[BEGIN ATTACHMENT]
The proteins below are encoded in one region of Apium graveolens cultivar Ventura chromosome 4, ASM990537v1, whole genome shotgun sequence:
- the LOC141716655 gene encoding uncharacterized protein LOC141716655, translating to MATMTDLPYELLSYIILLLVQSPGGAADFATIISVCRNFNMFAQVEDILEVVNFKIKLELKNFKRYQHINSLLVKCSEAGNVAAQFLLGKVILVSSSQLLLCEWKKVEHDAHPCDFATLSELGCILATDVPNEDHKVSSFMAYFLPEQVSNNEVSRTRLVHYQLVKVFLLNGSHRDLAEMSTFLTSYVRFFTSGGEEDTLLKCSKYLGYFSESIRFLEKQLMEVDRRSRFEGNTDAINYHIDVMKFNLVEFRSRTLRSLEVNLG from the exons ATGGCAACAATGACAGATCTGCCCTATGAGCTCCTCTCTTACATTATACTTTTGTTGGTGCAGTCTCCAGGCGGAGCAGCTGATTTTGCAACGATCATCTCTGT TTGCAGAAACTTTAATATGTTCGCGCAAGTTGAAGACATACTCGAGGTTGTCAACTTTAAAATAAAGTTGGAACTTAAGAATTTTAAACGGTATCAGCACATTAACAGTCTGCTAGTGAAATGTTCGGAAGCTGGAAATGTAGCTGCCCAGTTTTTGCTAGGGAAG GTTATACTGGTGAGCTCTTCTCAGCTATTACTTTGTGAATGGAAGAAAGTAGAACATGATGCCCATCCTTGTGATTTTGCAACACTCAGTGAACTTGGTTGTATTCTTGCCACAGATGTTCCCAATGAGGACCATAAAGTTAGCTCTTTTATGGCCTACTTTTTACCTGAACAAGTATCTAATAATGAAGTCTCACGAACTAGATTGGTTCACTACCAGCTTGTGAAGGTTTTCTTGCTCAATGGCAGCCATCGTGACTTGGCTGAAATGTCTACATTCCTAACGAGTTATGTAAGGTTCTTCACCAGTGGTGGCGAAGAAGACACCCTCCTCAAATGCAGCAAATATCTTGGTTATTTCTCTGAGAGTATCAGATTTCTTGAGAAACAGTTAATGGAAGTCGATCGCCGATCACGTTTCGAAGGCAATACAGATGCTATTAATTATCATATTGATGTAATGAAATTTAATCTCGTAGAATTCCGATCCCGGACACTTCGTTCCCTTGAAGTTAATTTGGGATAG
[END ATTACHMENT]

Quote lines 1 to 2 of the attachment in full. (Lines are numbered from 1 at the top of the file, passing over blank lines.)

The proteins below are encoded in one region of Apium graveolens cultivar Ventura chromosome 4, ASM990537v1, whole genome shotgun sequence:
- the LOC141716655 gene encoding uncharacterized protein LOC141716655, translating to MATMTDLPYELLSYIILLLVQSPGGAADFATIISVCRNFNMFAQVEDILEVVNFKIKLELKNFKRYQHINSLLVKCSEAGNVAAQFLLGKVILVSSSQLLLCEWKKVEHDAHPCDFATLSELGCILATDVPNEDHKVSSFMAYFLPEQVSNNEVSRTRLVHYQLVKVFLLNGSHRDLAEMSTFLTSYVRFFTSGGEEDTLLKCSKYLGYFSESIRFLEKQLMEVDRRSRFEGNTDAINYHIDVMKFNLVEFRSRTLRSLEVNLG from the exons ATGGCAACAATGACAGATCTGCCCTATGAGCTCCTCTCTTACATTATACTTTTGTTGGTGCAGTCTCCAGGCGGAGCAGCTGATTTTGCAACGATCATCTCTGT TTGCAGAAACTTTAATATGTTCGCGCAAGTTGAAGACATACTCGAGGTTGTCAACTTTAAAATAAAGTTGGAACTTAAGAATTTTAAACGGTATCAGCACATTAACAGTCTGCTAGTGAAATGTTCGGAAGCTGGAAATGTAGCTGCCCAGTTTTTGCTAGGGAAG GTTATACTGGTGAGCTCTTCTCAGCTATTACTTTGTGAATGGAAGAAAGTAGAACATGATGCCCATCCTTGTGATTTTGCAACACTCAGTGAACTTGGTTGTATTCTTGCCACAGATGTTCCCAATGAGGACCATAAAGTTAGCTCTTTTATGGCCTACTTTTTACCTGAACAAGTATCTAATAATGAAGTCTCACGAACTAGATTGGTTCACTACCAGCTTGTGAAGGTTTTCTTGCTCAATGGCAGCCATCGTGACTTGGCTGAAATGTCTACATTCCTAACGAGTTATGTAAGGTTCTTCACCAGTGGTGGCGAAGAAGACACCCTCCTCAAATGCAGCAAATATCTTGGTTATTTCTCTGAGAGTATCAGATTTCTTGAGAAACAGTTAATGGAAGTCGATCGCCGATCACGTTTCGAAGGCAATACAGATGCTATTAATTATCATATTGATGTAATGAAATTTAATCTCGTAGAATTCCGATCCCGGACACTTCGTTCCCTTGAAGTTAATTTGGGATAG